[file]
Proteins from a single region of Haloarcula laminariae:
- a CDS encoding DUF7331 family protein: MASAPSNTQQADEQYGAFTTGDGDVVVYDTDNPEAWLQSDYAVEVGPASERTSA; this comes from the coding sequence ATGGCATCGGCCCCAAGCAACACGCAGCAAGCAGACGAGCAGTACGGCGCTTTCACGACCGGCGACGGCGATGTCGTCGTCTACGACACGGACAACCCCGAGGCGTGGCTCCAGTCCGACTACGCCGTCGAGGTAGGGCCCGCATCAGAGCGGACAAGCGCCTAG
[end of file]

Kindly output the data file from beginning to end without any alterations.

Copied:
Proteins from a single region of Haloarcula laminariae:
- a CDS encoding DUF7331 family protein: MASAPSNTQQADEQYGAFTTGDGDVVVYDTDNPEAWLQSDYAVEVGPASERTSA; this comes from the coding sequence ATGGCATCGGCCCCAAGCAACACGCAGCAAGCAGACGAGCAGTACGGCGCTTTCACGACCGGCGACGGCGATGTCGTCGTCTACGACACGGACAACCCCGAGGCGTGGCTCCAGTCCGACTACGCCGTCGAGGTAGGGCCCGCATCAGAGCGGACAAGCGCCTAG